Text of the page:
Original languageEnglish (US)
Pages (from-to)669-675
Number of pages7
JournalJournal of Clinical Psychiatry
Volume73
Issue number5
DOIs
StatePublished - Jan 1 2012

Fingerprint

Risperidone
Microspheres
Randomized Controlled Trials
Injections
Prolactin
Body Mass Index
Fluphenazine
Haloperidol
Therapeutics
Clinical Protocols
Psychopathology
Diagnostic and Statistical Manual of Mental Disorders
Psychotic Disorders
Weight Gain
Schizophrenia
Hospitalization
Outpatients
Regression Analysis
Interviews
fluphenazine depot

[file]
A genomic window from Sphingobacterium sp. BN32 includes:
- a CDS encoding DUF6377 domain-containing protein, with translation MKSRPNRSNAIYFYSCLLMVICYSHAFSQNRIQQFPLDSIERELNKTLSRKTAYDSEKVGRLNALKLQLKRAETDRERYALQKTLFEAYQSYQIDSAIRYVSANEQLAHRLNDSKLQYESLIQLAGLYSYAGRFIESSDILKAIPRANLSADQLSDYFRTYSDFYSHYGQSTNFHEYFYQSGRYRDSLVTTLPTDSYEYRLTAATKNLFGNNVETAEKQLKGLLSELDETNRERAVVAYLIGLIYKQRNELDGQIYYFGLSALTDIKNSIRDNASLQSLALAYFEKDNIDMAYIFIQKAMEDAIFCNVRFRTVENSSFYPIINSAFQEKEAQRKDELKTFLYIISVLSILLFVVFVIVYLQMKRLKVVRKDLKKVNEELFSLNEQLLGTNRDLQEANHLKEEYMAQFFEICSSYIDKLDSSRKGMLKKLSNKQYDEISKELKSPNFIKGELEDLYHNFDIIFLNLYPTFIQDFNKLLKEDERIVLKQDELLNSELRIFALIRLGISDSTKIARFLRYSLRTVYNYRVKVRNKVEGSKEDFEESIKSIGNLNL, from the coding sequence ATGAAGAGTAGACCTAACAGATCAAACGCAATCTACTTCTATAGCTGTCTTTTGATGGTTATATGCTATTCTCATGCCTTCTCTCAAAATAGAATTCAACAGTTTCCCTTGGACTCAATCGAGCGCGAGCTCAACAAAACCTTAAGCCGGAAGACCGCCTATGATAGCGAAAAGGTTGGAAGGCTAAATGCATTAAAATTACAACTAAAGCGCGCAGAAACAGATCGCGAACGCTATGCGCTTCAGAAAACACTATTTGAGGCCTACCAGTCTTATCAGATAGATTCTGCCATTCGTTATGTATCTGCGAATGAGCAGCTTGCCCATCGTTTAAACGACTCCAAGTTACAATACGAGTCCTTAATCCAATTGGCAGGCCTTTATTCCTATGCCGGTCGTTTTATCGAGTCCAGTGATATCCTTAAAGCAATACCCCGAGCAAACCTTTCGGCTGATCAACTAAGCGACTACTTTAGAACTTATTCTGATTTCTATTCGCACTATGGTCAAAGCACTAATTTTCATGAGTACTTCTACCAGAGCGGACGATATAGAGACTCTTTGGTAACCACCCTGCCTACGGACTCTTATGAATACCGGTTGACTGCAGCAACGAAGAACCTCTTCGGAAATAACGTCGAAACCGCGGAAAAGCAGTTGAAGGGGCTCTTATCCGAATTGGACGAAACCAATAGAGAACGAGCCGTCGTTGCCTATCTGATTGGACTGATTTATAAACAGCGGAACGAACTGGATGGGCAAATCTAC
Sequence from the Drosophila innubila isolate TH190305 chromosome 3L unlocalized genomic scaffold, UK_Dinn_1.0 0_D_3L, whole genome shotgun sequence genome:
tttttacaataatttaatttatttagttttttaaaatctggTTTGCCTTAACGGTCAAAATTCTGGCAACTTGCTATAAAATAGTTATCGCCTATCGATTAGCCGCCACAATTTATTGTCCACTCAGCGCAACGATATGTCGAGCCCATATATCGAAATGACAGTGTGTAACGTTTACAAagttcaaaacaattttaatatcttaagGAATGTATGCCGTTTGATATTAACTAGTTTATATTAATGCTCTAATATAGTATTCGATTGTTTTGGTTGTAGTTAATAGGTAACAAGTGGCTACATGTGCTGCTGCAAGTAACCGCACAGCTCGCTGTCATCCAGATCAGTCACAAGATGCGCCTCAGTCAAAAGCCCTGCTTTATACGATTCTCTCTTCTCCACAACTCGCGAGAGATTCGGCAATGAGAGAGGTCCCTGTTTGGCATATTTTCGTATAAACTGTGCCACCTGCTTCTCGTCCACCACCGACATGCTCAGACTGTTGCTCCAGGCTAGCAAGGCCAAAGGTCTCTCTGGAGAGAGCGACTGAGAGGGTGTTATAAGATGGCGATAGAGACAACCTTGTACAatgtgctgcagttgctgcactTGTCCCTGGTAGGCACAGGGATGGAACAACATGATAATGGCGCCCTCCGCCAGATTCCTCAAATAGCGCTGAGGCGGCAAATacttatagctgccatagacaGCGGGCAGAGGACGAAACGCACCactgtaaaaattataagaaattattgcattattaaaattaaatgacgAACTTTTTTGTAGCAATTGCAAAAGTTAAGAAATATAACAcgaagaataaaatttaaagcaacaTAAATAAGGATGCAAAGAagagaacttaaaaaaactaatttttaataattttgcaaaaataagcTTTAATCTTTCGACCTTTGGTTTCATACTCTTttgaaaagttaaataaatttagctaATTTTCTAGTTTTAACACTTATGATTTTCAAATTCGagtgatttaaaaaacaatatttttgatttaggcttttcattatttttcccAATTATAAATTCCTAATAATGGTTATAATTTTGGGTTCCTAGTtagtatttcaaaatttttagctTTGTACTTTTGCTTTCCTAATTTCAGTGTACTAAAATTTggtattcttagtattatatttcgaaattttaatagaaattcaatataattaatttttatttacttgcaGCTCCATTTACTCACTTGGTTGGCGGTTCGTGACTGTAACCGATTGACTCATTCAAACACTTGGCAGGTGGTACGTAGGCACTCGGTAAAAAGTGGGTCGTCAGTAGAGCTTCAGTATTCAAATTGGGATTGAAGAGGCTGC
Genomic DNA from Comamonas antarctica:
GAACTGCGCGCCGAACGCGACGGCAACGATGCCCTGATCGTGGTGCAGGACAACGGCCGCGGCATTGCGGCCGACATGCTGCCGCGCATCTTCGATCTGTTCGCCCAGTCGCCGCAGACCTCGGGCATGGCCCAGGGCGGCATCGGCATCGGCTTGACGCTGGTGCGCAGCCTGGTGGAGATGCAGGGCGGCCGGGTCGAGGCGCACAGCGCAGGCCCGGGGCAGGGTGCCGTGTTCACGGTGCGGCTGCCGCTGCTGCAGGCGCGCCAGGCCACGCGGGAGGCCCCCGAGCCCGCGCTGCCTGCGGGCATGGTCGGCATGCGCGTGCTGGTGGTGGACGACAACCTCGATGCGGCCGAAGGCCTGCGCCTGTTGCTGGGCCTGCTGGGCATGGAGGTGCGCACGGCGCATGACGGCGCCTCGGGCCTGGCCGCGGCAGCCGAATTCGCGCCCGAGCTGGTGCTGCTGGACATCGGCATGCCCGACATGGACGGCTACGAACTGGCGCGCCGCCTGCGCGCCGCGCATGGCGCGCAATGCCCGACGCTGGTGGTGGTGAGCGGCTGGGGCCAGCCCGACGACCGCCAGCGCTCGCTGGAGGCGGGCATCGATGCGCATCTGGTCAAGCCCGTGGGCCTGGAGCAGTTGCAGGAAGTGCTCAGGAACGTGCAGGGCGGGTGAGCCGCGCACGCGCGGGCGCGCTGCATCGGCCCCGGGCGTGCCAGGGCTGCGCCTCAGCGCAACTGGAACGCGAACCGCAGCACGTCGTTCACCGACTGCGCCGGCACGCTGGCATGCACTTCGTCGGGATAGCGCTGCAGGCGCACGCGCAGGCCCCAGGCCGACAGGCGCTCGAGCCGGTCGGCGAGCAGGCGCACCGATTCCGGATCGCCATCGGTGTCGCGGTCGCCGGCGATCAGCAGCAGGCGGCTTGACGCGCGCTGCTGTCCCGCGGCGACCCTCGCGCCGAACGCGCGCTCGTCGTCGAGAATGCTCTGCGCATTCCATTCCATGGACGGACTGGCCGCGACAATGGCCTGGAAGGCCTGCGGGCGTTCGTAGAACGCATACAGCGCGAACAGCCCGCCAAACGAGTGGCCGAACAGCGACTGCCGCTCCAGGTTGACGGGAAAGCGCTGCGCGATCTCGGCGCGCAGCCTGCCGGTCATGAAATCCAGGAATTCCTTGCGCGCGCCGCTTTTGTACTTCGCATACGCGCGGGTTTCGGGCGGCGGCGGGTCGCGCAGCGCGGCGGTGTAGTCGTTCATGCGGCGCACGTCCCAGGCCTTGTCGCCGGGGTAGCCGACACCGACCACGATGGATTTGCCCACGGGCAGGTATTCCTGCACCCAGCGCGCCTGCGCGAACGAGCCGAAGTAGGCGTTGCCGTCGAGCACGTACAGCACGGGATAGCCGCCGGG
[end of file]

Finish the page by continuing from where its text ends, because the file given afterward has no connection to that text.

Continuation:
ASJC Scopus subject areas

  • Psychiatry and Mental health

Cite this

Effectiveness of switching from long-acting injectable fluphenazine or haloperidol decanoate to long-acting injectable risperidone microspheres : An open-label, randomized controlled trial. / Covell, Nancy H.; McEvoy, Joseph Patrick; Schooler, Nina R.; Stroup, T. Scott; Jackson, Carlos T.; Rojas, Ingrid A.; Essock, Susan M.

In: Journal of Clinical Psychiatry, Vol. 73, No. 5, 01.01.2012, p. 669-675.

Research output: Contribution to journalArticle

@article{09369bf864064a209aa47e7e506b449e,
title = "Effectiveness of switching from long-acting injectable fluphenazine or haloperidol decanoate to long-acting injectable risperidone microspheres: An open-label, randomized controlled trial",